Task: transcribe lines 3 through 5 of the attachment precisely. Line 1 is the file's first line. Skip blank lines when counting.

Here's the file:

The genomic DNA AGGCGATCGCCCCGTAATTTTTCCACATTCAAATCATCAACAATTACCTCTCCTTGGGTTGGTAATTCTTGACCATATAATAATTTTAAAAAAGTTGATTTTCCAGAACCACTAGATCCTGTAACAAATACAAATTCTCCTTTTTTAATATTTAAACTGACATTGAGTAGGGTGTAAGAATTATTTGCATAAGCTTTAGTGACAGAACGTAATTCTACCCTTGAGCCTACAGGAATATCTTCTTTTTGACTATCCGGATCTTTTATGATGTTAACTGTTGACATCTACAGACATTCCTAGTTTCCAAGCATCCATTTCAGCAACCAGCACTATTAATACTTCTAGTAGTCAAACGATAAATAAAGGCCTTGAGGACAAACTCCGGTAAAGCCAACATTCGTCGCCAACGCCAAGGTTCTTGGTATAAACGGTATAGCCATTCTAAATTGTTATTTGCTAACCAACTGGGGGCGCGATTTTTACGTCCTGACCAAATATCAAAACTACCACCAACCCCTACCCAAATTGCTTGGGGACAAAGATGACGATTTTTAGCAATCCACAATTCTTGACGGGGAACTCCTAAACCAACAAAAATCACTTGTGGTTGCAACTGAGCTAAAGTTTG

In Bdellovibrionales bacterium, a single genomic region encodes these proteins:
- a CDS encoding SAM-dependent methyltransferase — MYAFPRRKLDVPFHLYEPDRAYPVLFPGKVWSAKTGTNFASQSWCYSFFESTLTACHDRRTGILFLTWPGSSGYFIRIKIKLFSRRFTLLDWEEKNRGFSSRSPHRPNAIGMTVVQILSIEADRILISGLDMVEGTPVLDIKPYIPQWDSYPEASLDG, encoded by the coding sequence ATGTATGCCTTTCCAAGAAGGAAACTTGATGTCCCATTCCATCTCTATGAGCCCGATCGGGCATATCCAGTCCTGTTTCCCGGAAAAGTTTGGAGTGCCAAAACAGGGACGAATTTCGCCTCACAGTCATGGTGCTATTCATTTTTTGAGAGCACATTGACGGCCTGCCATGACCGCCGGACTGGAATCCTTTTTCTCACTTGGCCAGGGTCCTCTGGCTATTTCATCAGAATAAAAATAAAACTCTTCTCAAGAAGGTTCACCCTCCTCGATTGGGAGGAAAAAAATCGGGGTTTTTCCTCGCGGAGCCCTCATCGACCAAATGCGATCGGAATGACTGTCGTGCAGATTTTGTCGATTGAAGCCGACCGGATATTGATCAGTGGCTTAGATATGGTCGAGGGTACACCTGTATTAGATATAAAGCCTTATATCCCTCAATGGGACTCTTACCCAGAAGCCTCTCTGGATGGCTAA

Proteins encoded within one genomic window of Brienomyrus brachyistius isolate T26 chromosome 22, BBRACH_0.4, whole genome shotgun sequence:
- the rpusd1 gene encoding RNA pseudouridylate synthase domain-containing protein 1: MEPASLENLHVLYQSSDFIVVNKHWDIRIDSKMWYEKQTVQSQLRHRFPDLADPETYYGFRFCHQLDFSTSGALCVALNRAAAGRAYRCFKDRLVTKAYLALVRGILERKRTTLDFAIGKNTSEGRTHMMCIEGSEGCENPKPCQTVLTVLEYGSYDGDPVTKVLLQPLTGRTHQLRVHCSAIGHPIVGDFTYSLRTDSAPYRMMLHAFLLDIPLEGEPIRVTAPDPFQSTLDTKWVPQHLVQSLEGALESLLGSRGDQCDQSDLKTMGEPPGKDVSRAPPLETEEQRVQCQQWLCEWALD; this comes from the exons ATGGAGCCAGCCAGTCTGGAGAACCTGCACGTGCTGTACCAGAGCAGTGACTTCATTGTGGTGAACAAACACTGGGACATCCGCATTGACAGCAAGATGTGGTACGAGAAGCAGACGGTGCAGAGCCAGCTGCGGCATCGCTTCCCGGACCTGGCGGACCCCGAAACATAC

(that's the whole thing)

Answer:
- a CDS encoding SAM-dependent methyltransferase — MYAFPRRKLDVPFHLYEPDRAYPVLFPGKVWSAKTGTNFASQSWCYSFFESTLTACHDRRTGILFLTWPGSSGYFIRIKIKLFSRRFTLLDWEEKNRGFSSRSPHRPNAIGMTVVQILSIEADRILISGLDMVEGTPVLDIKPYIPQWDSYPEASLDG, encoded by the coding sequence ATGTATGCCTTTCCAAGAAGGAAACTTGATGTCCCATTCCATCTCTATGAGCCCGATCGGGCATATCCAGTCCTGTTTCCCGGAAAAGTTTGGAGTGCCAAAACAGGGACGAATTTCGCCTCACAGTCATGGTGCTATTCATTTTTTGAGAGCACATTGACGGCCTGCCATGACCGCCGGACTGGAATCCTTTTTCTCACTTGGCCAGGGTCCTCTGGCTATTTCATCAGAATAAAAATAAAACTCTTCTCAAGAAGGTTCACCCTCCTCGATTGGGAGGAAAAAAATCGGGGTTTTTCCTCGCGGAGCCCTCATCGACCAAATGCGATCGGAATGACTGTCGTGCAGATTTTGTCGATTGAAGCCGACCGGATATTGATCAGTGGCTTAGATATGGTCGAGGGTACACCTGTATTAGATATAAAGCCTTATATCCCTCAATGGGACTCTTACCCAGAAGCCTCTCTGGATGGCTAA

Proteins encoded within one genomic window of Brienomyrus brachyistius isolate T26 chromosome 22, BBRACH_0.4, whole genome shotgun sequence:
- the rpusd1 gene encoding RNA pseudouridylate synthase domain-containing protein 1: MEPASLENLHVLYQSSDFIVVNKHWDIRIDSKMWYEKQTVQSQLRHRFPDLADPETYYGFRFCHQLDFSTSGALCVALNRAAAGRAYRCFKDRLVTKAYLALVRGILERKRTTLDFAIGKNTSEGRTHMMCIEGSEGCENPKPCQTVLTVLEYGSYDGDPVTKVLLQPLTGRTHQLRVHCSAIGHPIVGDFTYSLRTDSAPYRMMLHAFLLDIPLEGEPIRVTAPDPFQSTLDTKWVPQHLVQSLEGALESLLGSRGDQCDQSDLKTMGEPPGKDVSRAPPLETEEQRVQCQQWLCEWALD; this comes from the exons ATGGAGCCAGCCAGTCTGGAGAACCTGCACGTGCTGTACCAGAGCAGTGACTTCATTGTGGTGAACAAACACTGGGACATCCGCATTGACAGCAAGATGTGGTACGAGAAGCAGACGGTGCAGAGCCAGCTGCGGCATCGCTTCCCGGACCTGGCGGACCCCGAAACATAC